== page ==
Rocketing oil, food and fuel prices are being felt across the whole of the country. The availability of borrowing has shrunk dramatically and the cost of credit is rising, with further increases on the cards if the Bank of England moves to control inflation. The credit crunch is now being felt by business and the public alike. The impact these factors are having on the UK property market is already creating a significant slow down in residential construction. Making sense of this turbulent climate, Robin Craddock, sales director at Lakes Bathrooms, gives an industry view on what this means for our market and gives his recommendations for how to best survive the storm.
House prices are falling – two and a half per cent down in March according to the Halifax and a five to ten per cent drop is predicted as the best case scenario for the year by the housing minister Caroline Flint. Meanwhile RICS say that the number of homes changing hands has fallen to its lowest level in 30 years. Building magazine reports that housing orders are falling away sharply and anyone that watches the business news will know that many of the biggest residential building companies are facing very tough times. Redrow announced during May that reservations had halved year-on-year and cancellation rates ran above 20 per cent. House building sites in the UK appear to be going into hibernation.
It’s not a sunny picture and will undoubtedly impact the entire plumbing market.
The bad news is clear – less new building will mean less work available. However, with fewer existing properties being bought and sold it may mean that home owners sit tight and invest in improving their existing property. Renovation looks set to continue but with multiple pressures on the consumer’s purse it’s fair to expect price pressure.
Where long term budgets are committed – such as for public sector housing and schools, there’s some potential but there is likely to be fierce competition to pick up the work. Many construction companies may look to turn portions of their stock over to housing associations. Barratt, for example, reported that it has now increased its social housing provision to 18 per cent of output.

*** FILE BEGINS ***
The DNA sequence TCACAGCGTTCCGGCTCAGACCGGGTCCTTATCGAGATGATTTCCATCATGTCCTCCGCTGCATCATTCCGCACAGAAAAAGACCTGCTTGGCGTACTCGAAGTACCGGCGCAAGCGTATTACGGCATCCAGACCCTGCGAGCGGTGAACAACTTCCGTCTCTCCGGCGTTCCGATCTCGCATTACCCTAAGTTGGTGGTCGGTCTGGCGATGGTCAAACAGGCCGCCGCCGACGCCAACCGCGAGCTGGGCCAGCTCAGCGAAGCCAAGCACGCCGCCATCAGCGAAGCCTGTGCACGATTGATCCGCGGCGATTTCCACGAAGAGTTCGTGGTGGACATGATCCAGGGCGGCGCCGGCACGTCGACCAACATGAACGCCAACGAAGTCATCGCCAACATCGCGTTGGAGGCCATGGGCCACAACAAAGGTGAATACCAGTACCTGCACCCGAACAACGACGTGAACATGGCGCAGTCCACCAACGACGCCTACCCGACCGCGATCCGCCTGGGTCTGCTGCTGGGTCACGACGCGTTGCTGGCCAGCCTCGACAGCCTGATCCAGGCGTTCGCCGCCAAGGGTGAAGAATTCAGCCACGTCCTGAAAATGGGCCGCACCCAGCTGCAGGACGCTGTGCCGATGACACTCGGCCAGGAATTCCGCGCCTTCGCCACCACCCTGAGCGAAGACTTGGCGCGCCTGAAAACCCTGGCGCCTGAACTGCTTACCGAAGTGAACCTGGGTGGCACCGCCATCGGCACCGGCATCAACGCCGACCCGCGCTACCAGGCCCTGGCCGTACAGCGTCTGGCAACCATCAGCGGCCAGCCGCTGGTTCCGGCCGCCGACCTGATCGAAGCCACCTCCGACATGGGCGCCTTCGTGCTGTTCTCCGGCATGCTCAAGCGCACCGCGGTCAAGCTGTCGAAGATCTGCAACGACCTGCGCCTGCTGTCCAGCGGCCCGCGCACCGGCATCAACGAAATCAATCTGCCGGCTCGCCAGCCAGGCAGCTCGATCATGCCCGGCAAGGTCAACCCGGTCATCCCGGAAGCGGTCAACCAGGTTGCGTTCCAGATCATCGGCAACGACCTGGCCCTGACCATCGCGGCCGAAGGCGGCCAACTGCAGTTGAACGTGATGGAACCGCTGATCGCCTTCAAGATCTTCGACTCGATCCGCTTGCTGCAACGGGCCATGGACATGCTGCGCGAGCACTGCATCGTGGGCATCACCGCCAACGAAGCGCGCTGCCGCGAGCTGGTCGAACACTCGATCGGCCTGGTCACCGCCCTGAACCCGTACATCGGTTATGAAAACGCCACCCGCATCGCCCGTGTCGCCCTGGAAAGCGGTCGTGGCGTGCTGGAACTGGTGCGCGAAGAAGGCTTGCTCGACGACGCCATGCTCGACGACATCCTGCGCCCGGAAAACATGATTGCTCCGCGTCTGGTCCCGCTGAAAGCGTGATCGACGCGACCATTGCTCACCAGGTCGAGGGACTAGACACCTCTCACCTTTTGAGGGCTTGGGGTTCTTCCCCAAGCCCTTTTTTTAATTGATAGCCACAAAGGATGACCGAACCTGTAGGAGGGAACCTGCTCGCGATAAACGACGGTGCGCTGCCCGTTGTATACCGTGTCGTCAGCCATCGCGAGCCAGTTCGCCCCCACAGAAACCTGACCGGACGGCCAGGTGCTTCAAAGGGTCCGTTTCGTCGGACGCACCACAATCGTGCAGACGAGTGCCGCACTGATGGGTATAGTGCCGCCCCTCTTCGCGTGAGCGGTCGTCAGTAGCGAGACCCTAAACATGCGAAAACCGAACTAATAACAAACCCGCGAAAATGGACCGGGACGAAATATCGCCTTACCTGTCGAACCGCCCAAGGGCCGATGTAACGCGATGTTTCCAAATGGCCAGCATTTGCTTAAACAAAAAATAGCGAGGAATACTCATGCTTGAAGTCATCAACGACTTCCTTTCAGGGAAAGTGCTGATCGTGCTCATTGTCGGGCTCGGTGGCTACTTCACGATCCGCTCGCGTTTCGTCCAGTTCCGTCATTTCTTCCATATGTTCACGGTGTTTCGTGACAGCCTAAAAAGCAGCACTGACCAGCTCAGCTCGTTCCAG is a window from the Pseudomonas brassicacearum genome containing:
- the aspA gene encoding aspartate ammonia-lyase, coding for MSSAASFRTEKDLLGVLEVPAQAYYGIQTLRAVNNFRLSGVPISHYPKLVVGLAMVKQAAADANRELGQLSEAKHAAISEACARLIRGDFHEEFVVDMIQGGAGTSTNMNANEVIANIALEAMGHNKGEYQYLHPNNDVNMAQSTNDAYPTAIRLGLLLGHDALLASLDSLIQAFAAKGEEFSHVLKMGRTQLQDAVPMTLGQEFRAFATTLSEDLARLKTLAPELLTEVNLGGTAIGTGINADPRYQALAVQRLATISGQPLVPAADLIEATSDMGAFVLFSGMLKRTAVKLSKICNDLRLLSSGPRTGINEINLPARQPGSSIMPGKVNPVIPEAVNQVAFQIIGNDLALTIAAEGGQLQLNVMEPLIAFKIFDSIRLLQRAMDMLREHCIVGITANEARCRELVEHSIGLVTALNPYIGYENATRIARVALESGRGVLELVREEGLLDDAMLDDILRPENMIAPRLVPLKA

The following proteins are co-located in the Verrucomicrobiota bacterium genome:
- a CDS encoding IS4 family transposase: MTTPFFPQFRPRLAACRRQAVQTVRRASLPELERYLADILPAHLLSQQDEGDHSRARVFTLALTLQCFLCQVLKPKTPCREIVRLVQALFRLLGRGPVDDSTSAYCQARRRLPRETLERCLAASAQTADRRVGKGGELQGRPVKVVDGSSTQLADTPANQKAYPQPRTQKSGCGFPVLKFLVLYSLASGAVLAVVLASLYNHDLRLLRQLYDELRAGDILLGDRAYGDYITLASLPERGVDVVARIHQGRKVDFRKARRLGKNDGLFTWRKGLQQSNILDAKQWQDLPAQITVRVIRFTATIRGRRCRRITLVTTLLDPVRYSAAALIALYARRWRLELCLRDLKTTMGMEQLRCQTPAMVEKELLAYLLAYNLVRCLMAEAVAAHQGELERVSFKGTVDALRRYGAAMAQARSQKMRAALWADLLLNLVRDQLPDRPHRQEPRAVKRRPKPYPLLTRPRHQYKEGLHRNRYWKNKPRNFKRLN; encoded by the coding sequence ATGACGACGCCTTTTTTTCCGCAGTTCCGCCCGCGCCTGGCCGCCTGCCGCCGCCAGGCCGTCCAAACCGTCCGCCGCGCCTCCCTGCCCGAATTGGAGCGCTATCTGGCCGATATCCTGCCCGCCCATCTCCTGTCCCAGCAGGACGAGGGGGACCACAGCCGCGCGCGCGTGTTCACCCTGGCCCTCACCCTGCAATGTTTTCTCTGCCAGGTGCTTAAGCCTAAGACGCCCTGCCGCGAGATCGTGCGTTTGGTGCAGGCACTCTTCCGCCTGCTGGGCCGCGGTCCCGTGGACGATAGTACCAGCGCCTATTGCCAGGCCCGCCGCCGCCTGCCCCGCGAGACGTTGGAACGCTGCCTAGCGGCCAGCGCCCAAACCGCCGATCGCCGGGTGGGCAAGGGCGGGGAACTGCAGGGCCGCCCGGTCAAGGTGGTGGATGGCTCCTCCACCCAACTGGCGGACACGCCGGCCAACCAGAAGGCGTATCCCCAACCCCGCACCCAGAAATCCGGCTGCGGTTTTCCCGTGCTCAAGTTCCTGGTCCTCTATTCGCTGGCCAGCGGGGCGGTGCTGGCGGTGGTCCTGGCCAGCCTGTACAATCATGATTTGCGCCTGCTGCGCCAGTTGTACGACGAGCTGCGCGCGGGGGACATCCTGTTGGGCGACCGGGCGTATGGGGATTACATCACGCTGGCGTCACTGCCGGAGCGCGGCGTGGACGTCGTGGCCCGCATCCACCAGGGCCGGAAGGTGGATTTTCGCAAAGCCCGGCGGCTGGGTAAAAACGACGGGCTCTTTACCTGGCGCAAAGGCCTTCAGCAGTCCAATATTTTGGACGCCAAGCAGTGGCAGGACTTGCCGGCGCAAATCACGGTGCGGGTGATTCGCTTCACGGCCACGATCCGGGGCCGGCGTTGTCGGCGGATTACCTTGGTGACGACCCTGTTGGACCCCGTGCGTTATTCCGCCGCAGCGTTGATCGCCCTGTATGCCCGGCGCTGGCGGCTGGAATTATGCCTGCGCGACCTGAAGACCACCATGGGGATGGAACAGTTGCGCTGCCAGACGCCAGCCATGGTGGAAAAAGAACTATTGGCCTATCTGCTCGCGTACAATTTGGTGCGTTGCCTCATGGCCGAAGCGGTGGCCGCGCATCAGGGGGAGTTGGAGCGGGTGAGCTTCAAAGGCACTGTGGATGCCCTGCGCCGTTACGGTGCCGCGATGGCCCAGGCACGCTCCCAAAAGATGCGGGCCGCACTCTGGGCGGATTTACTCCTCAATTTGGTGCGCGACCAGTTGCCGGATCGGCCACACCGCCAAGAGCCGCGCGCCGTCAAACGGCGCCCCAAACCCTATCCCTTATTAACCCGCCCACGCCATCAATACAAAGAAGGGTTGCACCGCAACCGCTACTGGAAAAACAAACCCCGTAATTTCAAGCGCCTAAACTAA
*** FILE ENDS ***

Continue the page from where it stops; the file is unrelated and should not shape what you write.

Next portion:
With so many factors at play to depress the market it’s now time for every business in the industry to think long term about what strategy will be the survival formula and get fit for the reality of the conditions we face.
That old phrase about preparation preventing poor performance is worth remembering about now. Businesses that survive tough times tend to be those that have prepared and insulated themselves against unfavourable conditions. It’s not quite time to batten down the hatches but it is worth some good basic practice for stability.Money, money, money
A solid financial base is crucial in the current economy. My advice is to reduce debt and control cost as fiercely as possible now. Good credit control is always important but now even more so.
Borrowing is tough and getting tougher. This is the very time to turn to your suppliers and look for their support to help you avoid unnecessary debt as a factor of cashflow. In straightforward terms you want to reduce stock by getting your suppliers to work harder at supplying whatever you need with the fastest possible turnaround. Although Lakes Bathrooms is a manufacturer we hold around 18,000 units in stock and can supply 95 per cent of our shower enclosure, door and bath screen range across the UK in just 48 hours. That means the retailer and installer doesn’t need to hold stock.